We celebrate the renewal of Spring, which as many know from long experience, is not a sure, steady thing, but can come in fits and starts. For instance, here in North Carolina, after days of near-Summer heat, we are faced with several hard freezes this weekend. This will certainly damage or even destroy many tender blossoms and the new growth of plants and crops. So, while the warming days of Spring will inevitably take us beyond the icy reach of Winter, we are still at the turning, and setbacks happen.
For gardeners and farmers, it is a reminder that we should pay attention to those good people who have gone to so much trouble to figure out what agricultural hardiness zone we are living in, and when it is actually safe to put out your tomato plants.
On another level, though, we can perhaps see it as a lesson about the changes now happening for so many people. As we awaken to our authenticity, and seek ways to become more juicy, we may encounter challenges.
For instance, for the past couple of days, I’ve encouraged you to think of twenty things that you loved as a child – wearing cowboy boots to 3rd grade, playing in cardboard boxes, building HO train sets, your mom’s latkes, to name a few that some folks have shared (please do continue to send those in to me! ).
But as we rummage through those memories, we are bound to encounter a painful one or two (or, sadly for some of us, many). This, like a late freeze that strikes just when everything was looking so gorgeous, can really try our souls. We may be tempted to slam the door shut and never visit those memories again.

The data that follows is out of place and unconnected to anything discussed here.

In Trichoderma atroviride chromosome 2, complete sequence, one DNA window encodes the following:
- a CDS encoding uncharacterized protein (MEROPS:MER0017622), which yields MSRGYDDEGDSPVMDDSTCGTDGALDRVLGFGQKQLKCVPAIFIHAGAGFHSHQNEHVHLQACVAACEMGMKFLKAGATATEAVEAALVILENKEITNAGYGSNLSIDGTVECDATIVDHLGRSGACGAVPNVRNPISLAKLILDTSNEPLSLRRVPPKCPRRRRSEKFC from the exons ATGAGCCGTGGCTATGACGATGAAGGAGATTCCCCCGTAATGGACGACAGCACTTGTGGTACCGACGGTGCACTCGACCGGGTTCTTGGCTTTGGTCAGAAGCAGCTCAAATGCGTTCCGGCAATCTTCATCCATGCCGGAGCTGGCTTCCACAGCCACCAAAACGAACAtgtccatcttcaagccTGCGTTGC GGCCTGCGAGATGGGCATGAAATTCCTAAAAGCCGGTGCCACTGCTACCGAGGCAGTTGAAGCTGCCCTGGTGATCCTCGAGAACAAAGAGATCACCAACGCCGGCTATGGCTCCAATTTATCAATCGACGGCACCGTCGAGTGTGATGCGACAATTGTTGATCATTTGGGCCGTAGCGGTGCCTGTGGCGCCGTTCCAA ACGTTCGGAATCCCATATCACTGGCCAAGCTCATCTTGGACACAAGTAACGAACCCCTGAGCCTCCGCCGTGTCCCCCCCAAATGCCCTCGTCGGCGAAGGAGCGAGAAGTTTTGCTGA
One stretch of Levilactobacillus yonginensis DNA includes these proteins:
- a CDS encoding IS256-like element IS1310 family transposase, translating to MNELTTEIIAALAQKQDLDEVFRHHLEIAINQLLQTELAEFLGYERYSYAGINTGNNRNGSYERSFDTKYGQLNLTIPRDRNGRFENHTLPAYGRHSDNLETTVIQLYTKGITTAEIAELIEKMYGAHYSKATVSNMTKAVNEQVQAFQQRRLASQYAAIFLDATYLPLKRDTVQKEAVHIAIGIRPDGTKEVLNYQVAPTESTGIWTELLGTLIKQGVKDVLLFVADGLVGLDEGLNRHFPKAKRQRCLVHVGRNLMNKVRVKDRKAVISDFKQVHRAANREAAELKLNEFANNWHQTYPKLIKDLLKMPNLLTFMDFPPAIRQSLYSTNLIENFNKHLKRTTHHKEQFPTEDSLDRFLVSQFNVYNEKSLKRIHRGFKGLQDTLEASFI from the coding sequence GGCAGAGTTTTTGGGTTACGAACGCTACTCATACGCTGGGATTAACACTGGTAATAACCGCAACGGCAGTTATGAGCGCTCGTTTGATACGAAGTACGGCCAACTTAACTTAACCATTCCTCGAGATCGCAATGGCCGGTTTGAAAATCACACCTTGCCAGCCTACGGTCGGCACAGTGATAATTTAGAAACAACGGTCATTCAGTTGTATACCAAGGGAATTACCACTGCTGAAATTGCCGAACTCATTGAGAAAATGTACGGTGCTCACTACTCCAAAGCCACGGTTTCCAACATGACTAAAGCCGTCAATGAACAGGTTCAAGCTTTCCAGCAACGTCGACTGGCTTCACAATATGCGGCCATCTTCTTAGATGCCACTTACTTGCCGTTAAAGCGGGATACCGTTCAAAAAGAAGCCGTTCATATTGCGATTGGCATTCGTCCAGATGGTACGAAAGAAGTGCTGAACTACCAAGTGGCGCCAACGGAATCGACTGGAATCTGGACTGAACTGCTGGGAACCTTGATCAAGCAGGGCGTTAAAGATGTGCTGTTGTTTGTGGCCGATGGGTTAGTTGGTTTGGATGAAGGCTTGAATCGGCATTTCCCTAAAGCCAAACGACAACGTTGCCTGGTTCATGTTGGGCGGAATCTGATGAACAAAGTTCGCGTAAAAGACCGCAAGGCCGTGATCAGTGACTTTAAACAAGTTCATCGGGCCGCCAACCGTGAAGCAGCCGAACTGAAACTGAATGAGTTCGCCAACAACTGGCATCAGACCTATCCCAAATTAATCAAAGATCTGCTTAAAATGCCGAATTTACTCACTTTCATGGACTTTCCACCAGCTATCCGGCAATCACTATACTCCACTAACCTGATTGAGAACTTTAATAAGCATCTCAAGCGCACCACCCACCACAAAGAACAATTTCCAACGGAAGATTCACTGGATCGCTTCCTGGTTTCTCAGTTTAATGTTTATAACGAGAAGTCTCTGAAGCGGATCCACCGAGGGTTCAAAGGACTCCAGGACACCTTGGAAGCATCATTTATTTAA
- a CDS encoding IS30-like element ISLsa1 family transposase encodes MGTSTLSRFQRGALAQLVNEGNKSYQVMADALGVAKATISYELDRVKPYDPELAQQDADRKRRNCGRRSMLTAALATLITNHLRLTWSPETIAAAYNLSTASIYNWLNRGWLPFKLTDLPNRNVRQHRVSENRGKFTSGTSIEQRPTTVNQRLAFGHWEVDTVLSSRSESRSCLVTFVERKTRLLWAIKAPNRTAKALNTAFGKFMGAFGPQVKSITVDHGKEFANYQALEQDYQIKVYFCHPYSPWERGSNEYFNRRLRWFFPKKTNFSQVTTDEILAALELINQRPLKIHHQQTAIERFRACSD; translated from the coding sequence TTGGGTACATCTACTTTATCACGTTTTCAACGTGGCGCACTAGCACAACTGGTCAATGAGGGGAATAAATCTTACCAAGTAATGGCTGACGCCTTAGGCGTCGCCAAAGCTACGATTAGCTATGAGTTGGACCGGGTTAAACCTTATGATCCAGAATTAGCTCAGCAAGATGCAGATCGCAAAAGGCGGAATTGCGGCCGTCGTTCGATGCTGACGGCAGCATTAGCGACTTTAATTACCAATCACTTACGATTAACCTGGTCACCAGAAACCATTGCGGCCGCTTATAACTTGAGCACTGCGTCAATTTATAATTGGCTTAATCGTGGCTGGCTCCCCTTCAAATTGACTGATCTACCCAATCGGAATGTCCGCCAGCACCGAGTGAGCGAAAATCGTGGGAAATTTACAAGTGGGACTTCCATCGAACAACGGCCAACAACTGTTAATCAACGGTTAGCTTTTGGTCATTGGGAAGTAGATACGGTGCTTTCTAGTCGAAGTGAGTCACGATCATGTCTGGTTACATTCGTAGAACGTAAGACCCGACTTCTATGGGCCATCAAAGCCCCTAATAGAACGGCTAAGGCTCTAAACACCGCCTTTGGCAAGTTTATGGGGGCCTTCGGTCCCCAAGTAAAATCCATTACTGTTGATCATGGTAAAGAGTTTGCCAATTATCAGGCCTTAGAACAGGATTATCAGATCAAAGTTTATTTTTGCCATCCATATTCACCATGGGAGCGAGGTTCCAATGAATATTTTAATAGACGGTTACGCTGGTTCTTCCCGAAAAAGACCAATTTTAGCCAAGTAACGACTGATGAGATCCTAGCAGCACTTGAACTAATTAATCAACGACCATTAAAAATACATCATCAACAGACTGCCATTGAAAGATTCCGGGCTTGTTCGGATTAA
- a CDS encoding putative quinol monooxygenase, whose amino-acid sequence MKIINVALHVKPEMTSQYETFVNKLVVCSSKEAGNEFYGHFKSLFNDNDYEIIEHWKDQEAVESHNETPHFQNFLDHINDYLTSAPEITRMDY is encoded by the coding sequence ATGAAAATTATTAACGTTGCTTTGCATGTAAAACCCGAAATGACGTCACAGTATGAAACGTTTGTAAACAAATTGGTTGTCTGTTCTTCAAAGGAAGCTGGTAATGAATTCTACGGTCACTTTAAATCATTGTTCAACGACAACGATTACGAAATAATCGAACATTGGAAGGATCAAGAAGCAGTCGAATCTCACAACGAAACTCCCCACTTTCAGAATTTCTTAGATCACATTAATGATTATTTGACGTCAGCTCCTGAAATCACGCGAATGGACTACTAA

What a loss that would be! For part of the treasure is the stretching and allowing. We receive with gratitude, not only the joyful, easy experiences, but we claim the painful ones, too. For that, dear reader, is one of the true sources of juiciness.
Juicy is never, ever about fabricated confections, but about what is real.
Margery Williams said it best:
“Real isn’t how you are made,” said the Skin Horse. “It’s a thing that happens to you. When a child loves you for a long, long time, not just to play with, but REALLY loves you, then you become Real.
“Does it hurt?” asked the Rabbit.
“Sometimes,” said the Skin Horse, for he was always truthful. “When you are Real you don’t mind being hurt.”
“Does it happen all at once, like being wound up,” he asked, “or bit by bit?”
“It doesn’t happen all at once,” said the Skin Horse. “You become. It takes a long time. That’s why it doesn’t happen often to people who break easily, or have sharp edges, or who have to be carefully kept. Generally, by the time you are Real, most of your hair has been loved off, and your eyes drop out and you get loose in your joints and very shabby. But these things don’t matter at all, because once you are Real you can’t be ugly, except to people who don’t understand.”
— Margery Williams, from The Velveteen Rabbit